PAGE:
The field of hand surgery deals with both surgical and non-surgical treatment of conditions and problems that may take place in the hand or upper extremity (commonly from the tip of the hand to the shoulder) including injury and infection. Hand surgery may be practiced by graduates of general surgery, orthopedic surgery and plastic surgery.
More formally, chiroplasty, or cheiroplasty, is a term which refers to plastic surgery of the hands. The term combines root word "chir(o)", which means "hand", and the suffix "-plasty", which means "surgical repair".
Plastic surgeons and orthopedic surgeons receive significant training in hand surgery during their residency training, with some graduates going on to do an additional one-year hand fellowship. Board certified general, plastic, or orthopedics surgeons who have completed approved fellowship training in hand surgery and have met a number of other practice requirements are qualified to take the "Certificate of Added Qualifications in Surgery of the Hand" examination, formerly known as the CAQSH, it is now known as the SOTH." Regardless of their original field of training, once candidates have completed an approved fellowship in hand surgery, all hand surgeons have received training in treating all injuries both to the bones and soft tissues of the hand and upper extremity. Among those without additional hand training, Plastic surgeons have usually received training to handle traumatic hand and digit amputations that require a "replant" operation. Orthopedic surgeons are trained to reconstruct all aspects to salvage the appendage: tendons, muscle, bone. Orthopedic surgeons are trained to handle complex fractures of the hand and injuries to the carpal bones that alter the mechanics of the wrist.
The historical context for the three qualifying fields is that both plastic surgery and orthopedic surgery are more recent branches off the general surgery main trunk. Modern hand surgery began in World War II as a military planning decision. US Army Surgeon General, Major General Norman T. Kirk, knew that hand injuries in World War I had poor outcomes in part because there was no formal system to deal with them. Kirk also knew that his civilian general surgical colleague Dr. Sterling Bunnell had a special interest and experience in hand reconstruction. Kirk tapped Bunnell to train military surgeons in the management of hand injuries to treat the war casualties, and at that time hand surgery became a formal specialty.
Orthopedic surgeons continued to develop special techniques to manage small bones, as found in the wrist and hand. Pioneering plastic surgeons developed microsurgical techniques for repairing the small nerves and arteries of the hand. Surgeons from all three specialties have contributed to the development of techniques for repairing tendons and managing a broad range of acute and chronic hand injuries. Hand surgery incorporates techniques from orthopaedics, plastic surgery, general surgery, neurosurgery, vascular and microvascular surgery and psychiatry. A recent advance is the progression to 'wide awake hand surgery.'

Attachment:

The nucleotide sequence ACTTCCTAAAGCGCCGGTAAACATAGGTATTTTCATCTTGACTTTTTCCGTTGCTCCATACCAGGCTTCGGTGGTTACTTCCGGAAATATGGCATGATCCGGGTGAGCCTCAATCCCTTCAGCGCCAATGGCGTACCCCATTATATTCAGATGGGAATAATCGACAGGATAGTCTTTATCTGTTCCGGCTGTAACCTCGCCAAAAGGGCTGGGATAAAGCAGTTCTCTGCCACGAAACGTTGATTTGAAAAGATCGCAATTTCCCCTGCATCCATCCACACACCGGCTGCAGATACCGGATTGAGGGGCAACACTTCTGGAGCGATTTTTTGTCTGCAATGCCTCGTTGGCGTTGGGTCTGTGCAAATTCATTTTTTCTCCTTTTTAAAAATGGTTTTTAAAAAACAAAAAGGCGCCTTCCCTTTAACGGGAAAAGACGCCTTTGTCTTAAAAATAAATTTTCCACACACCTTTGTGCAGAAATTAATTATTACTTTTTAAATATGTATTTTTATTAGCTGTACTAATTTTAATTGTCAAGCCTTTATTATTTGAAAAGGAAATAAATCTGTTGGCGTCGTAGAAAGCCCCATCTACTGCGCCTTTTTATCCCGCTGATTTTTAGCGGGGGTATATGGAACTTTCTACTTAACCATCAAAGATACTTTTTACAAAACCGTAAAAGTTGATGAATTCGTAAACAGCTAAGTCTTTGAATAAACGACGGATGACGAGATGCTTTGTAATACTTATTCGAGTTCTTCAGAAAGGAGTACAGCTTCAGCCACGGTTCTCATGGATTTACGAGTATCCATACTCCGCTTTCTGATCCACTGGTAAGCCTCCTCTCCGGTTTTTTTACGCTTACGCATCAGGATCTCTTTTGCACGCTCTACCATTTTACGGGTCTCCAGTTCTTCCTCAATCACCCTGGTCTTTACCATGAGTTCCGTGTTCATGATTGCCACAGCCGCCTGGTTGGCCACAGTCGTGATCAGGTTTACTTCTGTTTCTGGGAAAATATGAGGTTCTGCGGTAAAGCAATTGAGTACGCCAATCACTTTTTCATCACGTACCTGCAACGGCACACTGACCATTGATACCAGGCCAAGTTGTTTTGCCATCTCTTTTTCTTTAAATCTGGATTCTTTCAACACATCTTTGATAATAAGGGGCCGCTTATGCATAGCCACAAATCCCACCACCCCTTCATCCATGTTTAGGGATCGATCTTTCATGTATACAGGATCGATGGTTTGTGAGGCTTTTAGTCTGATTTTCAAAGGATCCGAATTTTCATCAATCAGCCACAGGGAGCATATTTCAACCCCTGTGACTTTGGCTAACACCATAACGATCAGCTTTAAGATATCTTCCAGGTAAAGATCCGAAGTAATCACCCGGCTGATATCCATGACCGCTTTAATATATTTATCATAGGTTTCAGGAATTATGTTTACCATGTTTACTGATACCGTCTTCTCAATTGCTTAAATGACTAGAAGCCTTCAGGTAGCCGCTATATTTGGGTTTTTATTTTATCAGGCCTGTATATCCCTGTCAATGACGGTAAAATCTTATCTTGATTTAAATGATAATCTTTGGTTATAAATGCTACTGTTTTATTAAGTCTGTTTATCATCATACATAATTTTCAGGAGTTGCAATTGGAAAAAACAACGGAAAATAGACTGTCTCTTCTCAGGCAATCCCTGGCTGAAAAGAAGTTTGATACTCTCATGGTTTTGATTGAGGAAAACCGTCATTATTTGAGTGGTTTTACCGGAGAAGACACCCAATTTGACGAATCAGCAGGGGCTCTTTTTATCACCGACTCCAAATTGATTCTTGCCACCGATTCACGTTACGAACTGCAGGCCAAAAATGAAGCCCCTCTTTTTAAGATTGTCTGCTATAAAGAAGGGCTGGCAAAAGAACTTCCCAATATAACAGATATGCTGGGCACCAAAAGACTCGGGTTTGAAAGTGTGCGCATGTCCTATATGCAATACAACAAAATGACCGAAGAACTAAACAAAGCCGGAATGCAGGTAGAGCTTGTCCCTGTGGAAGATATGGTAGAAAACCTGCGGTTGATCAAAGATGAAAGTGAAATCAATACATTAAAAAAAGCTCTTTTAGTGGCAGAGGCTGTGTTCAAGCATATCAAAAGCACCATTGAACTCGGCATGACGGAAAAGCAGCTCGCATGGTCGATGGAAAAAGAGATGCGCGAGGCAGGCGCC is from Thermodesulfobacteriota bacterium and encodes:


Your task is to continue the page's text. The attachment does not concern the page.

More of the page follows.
In a few countries such as Sweden, Finland and Singapore, hand surgery is recognized as a clinical specialty in its own right, with a formal four to six years hand surgery resident training program. Hand surgeons going through these programs are trained in all aspects of hand surgery, combining and mastering all the skills traditionally associated with "Orthopedic hand surgeons" and "Plastic hand surgeons" to become equally adept at handling tendon, ligament and bone injuries as well as microsurgical reconstruction such as reattachment of severed parts or free tissue transfers and transplants.
Hand surgeons perform a wide variety of operations such as fracture repairs, releases, transfer and repairs of tendons and reconstruction of injuries, rheumatoid deformities and congenital defects. They also perform microsurgical reattachment of amputated digits and limbs, microsurgical reconstruction of soft tissues and bone, nerve reconstruction, and surgery to improve function in paralysed upper limbs. Two medical societies exist in the United States to provide continuing medical education to hand surgeons: the American Society for Surgery of the Hand and the American Association for Hand Surgery. In Britain, the medical society for hand surgeons is the: British Society for Surgery of the Hand (BSSH). In Europe, several societies are brought together by the Federation of European Societes for Surgery of the Hand (FESSH).
The following conditions can be indications for hand surgery: